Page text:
Susan Dynarski, Professor of Education and Public Policy and Economics
John Bound, George E. Johnson Collegiate Professor of Economics
Steve DesJardins, Professor of Education and Public Policy
Brian Jacob, Walter H. Annenberg Professor of Education Policy, Professor of Economics and Professor of Education
Matthew Ronfeldt, Assistant Professor of Education
Jeff Smith, Professor of Economics and Professor of Public Policy
Christina Weiland, Assistant Professor of Education
The training program will include 3-year and 4-year fellowships. Fellows supported financially by the program will receive an annual stipend of $30,000, full tuition support, fringe benefits and a small research allowance to attend academic conferences in each of year of their fellowship. Funding is currently available through June, 2020.
Students who successfully complete the program will be in position to pursue many careers, including within academia, research organizations and leadership positions within state and federal education agencies.
The program will admit its first cohort in Fall 2016. Applications will be solicited from doctoral students across the social sciences at UM. The program seeks to build a diverse pool of potential fellows, including highly qualified students from educationally-disadvantaged backgrounds, underrepresented cultural and ethnic groups as well as students with disabilities.
Students must be enrolled full-time in a UM doctoral program in the social sciences. Fellows must be citizens or permanent residents of the United States to receive funding through the training program. Fellows must conduct independent research as well as dissertation research related to education. Renewal of funding in subsequent years is conditional on meeting annual training program requirements.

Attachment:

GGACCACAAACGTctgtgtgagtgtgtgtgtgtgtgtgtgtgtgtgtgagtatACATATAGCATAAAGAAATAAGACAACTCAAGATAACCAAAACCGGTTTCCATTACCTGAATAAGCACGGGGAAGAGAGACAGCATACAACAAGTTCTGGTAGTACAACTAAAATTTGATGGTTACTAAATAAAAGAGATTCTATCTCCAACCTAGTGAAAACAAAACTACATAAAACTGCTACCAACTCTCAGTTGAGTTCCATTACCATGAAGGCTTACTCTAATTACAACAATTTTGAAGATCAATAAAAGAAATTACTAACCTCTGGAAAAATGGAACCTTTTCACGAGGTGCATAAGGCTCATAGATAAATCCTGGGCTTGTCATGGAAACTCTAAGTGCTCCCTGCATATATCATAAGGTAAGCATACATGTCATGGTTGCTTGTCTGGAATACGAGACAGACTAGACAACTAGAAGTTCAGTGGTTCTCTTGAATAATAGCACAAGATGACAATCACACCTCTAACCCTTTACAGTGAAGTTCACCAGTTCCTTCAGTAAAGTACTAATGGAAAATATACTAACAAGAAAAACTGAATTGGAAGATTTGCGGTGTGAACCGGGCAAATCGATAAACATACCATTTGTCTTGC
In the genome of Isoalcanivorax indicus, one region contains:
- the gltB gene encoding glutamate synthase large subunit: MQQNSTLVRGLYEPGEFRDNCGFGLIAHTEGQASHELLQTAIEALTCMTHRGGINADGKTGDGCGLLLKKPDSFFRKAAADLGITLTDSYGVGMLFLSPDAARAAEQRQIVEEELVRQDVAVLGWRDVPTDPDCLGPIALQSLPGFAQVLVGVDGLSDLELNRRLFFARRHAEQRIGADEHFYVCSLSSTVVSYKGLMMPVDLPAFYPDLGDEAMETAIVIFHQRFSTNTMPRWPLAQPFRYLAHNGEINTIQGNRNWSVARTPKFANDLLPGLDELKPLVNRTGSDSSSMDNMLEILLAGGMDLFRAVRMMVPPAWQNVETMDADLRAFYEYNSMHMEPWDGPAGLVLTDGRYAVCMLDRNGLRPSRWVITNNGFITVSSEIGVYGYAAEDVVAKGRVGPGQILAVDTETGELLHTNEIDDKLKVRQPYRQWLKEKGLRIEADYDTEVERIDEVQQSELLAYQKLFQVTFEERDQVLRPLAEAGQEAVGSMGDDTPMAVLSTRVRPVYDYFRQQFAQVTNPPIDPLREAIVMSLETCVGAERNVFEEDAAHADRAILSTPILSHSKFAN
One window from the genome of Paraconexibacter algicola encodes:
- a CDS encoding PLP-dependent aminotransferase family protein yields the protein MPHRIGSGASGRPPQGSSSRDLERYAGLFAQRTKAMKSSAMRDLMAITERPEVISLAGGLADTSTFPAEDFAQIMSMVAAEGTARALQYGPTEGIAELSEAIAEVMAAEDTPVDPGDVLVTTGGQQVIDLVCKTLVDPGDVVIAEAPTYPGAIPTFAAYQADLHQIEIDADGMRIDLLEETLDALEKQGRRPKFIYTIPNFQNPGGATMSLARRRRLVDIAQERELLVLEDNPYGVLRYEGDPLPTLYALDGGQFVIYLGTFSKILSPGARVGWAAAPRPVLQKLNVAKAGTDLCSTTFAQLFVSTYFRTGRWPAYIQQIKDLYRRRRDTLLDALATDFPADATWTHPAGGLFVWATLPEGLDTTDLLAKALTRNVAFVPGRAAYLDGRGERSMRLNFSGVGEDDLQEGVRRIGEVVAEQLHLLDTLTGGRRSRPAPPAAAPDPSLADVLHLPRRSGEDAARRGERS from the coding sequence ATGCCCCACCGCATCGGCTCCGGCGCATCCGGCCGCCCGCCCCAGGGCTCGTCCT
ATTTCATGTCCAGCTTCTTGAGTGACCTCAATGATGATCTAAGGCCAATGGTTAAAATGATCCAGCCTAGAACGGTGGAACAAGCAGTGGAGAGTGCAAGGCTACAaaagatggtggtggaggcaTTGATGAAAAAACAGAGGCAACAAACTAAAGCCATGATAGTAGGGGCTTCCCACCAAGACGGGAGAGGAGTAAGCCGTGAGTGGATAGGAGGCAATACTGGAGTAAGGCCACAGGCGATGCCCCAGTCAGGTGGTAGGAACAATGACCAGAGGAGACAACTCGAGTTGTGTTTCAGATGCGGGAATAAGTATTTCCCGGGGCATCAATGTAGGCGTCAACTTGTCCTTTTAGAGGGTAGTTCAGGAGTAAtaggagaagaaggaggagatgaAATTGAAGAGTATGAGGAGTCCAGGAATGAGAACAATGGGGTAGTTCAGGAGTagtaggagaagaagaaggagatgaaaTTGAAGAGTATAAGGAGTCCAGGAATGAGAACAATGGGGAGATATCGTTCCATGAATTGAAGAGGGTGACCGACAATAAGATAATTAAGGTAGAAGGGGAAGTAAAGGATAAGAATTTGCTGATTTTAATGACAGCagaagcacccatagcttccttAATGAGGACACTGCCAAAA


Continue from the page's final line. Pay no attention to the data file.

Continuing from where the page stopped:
Admissions decisions will be based on the candidates' demonstrated interest in the content of the training program, academic performance, and faculty recommendations. Interested applicants are strongly encouraged to attend CIERS to demonstrate and test their interest in the training program. Candidates must show strong performance in quantitative analysis (e.g., grades in previous coursework, GRE scores) in order to gain admission to the training program. A fellowship committee will review applications and select the fellows.
Offers of fellowships will typically be made in the spring of candidates' first or second year of doctoral studies. Students will enter the training program in their second or third year of doctoral studies.
How to Apply
The program is not currently accepting applications. Check back in academic year 2016-2017 for further details.
The application process will be conducted in two stages, as follows.
In the first stage, all applicants will provide, via online application, a statement of interest, CV, and access to their original PhD application and current UM transcript.
Applicants selected for a second stage will receive an invitation to submit one reference ( current UM faculty) and to meet with members of the fellowship committee.
- Please describe your academic and professional experience as it relates to education policy research and/or causal inference methods. (maximum of 250 words)
- Please describe your area(s) of interest in education policy research and the core faculty member(s) with whom you would most like to work. (maximum of 250 words)
The online application will be open between January 11 and March 11. Applicants will be notified of offers by April 22.
We strongly encourage all students who are interested in the program to attend the weekly Causal Inference in Education Research seminar to better understand the types of research and discussions in which our students and faculty engage.